Reduction of doxorubicin cardiotoxicity by prolonged continuous intravenous infusion

Ann Intern Med. 1982 Feb;96(2):133-9. doi: 10.7326/0003-4819-96-2-133.


Doxorubicin (Adriamycin) was administered by continuous infusion to reduce peak plasma levels and thus lessen cardiac toxicity. Cardiotoxicity was monitored by noninvasive methods, and endomyocardial biopsy specimens were studied by electronmicroscopy. Cardiotoxicity was compared in 21 patients receiving doxorubicin intravenously over 48 or 96 hours and in 30 control patients treated by standard intravenous injection. Both groups were studied prospectively and were well matched by risk factors for doxorubicin cardiotoxicity. The median cumulative dose for those receiving continuous infusion was 600 mg/m2 body surface area (range, 360 to 1500 mg/m2) compared with 465 mg/m2 (range 290 to 680 mg/m2) in the control group (p = 0.002). Fourteen of the 30 patients in the control group showed severe morphologic changes in the biopsy specimens, precluding further doxorubicin administration, as compared with two of 21 patients receiving the drug by continuous infusion (p less than 0.02). The mean pathologic score for the infusion group, 0.9, was lower than the mean for the control group, 1.6 (p = 0.004). Antitumor activity was not compromised. Decreasing peak plasma levels of doxorubicin by continuous infusion reduces cardiotoxicity.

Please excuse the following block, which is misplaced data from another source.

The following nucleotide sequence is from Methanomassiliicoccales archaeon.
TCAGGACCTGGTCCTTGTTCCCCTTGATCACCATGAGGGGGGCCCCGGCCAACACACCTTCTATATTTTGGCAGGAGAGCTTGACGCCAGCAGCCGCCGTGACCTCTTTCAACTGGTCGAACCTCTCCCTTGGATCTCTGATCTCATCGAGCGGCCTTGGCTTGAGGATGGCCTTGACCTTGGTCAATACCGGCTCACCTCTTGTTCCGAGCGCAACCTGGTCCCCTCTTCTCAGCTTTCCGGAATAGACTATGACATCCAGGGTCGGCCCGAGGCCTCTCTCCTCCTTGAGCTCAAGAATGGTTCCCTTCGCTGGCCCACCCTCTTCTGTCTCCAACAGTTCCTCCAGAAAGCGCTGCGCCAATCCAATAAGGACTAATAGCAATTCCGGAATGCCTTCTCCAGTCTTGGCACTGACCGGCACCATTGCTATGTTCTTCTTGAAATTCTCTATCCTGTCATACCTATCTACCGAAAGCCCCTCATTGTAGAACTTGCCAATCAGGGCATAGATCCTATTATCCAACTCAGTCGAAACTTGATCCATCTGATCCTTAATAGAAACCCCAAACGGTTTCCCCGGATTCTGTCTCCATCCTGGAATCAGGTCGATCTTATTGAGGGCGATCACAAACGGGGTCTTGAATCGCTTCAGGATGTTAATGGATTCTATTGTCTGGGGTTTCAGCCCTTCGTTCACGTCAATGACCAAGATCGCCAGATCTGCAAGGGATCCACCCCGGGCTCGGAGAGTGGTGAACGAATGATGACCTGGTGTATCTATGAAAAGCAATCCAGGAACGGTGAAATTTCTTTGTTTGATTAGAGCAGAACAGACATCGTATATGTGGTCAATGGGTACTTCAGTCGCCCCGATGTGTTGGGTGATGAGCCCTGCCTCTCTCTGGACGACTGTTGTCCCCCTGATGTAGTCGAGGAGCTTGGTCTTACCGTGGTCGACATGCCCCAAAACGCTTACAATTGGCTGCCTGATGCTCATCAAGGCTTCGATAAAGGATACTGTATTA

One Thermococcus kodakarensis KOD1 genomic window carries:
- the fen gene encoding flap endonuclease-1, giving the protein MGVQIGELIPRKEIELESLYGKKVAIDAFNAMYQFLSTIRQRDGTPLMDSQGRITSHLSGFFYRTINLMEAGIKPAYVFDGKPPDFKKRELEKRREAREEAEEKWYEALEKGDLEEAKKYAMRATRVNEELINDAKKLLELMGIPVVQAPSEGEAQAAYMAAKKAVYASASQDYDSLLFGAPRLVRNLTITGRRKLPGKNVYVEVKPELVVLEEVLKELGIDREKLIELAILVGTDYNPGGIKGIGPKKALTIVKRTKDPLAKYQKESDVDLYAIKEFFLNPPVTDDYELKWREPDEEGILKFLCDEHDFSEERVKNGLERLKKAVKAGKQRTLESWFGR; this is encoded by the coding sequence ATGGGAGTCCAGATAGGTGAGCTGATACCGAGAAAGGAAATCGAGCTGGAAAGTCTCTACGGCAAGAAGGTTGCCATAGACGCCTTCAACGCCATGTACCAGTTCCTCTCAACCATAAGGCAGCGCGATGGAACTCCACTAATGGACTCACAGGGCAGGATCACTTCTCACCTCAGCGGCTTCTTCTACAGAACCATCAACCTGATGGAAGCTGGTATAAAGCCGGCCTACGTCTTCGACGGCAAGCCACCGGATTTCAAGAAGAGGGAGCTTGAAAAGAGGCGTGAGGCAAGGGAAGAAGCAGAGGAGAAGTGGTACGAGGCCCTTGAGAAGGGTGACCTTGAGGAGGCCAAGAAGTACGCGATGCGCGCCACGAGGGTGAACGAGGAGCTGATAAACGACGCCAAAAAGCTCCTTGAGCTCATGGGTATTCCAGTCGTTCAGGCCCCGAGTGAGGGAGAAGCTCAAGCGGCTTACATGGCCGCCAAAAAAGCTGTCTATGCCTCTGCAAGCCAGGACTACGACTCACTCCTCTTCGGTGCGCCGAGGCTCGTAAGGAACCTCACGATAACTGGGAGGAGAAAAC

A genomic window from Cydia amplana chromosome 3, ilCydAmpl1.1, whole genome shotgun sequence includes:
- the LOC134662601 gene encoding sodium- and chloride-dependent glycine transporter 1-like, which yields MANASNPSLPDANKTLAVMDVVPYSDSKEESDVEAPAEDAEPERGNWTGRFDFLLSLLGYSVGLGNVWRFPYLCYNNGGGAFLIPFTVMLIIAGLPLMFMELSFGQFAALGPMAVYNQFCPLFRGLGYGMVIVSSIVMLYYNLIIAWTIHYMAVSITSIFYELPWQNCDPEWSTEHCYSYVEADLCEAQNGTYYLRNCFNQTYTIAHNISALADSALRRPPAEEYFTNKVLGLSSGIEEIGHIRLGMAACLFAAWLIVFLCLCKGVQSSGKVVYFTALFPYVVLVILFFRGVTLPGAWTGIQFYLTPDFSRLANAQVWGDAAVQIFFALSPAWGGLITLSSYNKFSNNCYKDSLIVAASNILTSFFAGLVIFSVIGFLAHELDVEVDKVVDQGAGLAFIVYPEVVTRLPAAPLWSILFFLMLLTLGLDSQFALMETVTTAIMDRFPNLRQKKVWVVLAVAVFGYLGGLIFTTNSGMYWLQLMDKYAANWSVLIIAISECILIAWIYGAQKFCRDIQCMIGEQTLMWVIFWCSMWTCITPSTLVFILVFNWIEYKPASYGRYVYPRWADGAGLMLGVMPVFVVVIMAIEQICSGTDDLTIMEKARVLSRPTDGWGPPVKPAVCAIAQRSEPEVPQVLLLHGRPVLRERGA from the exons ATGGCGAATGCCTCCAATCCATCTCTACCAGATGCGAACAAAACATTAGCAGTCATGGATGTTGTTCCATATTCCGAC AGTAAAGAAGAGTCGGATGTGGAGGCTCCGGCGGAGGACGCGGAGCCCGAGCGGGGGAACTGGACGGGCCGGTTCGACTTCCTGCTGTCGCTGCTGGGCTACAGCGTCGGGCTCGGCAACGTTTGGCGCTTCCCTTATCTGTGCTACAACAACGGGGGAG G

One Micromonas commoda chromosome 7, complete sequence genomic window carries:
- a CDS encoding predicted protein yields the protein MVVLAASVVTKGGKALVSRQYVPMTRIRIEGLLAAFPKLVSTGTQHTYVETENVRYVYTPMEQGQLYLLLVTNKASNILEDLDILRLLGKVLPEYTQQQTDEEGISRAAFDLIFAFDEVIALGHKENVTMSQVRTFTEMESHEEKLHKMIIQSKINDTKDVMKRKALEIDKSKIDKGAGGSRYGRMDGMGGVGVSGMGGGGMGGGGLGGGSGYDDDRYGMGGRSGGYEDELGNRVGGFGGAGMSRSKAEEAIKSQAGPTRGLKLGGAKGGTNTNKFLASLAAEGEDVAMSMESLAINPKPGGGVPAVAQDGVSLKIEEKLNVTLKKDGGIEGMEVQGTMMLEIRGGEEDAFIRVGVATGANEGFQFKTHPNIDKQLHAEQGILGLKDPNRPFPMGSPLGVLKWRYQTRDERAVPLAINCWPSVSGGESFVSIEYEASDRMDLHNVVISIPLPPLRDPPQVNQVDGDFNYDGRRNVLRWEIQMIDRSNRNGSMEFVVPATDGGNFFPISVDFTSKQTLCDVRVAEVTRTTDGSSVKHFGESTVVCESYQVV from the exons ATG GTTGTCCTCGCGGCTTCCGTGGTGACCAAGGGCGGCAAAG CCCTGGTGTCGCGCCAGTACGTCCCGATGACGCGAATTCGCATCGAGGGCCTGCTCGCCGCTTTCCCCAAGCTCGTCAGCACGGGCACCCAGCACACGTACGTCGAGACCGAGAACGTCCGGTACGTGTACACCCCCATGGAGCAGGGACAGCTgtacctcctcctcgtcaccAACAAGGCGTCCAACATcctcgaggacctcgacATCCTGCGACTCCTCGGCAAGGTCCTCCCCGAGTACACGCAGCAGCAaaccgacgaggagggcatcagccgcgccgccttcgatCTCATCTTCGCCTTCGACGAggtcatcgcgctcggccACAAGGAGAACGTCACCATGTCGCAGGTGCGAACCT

Publication types

  • Comparative Study
  • Research Support, U.S. Gov't, P.H.S.

MeSH terms

  • Adult
  • Aged
  • Antineoplastic Agents / administration & dosage
  • Biopsy
  • Breast Neoplasms / drug therapy
  • Doxorubicin / administration & dosage
  • Doxorubicin / adverse effects*
  • Drug Therapy, Combination
  • Female
  • Heart / drug effects
  • Heart Failure / chemically induced*
  • Heart Failure / prevention & control
  • Humans
  • Infusions, Parenteral
  • Lung Neoplasms / drug therapy
  • Male
  • Middle Aged
  • Monitoring, Physiologic
  • Myocardium / pathology
  • Prospective Studies
  • Risk


  • Antineoplastic Agents
  • Doxorubicin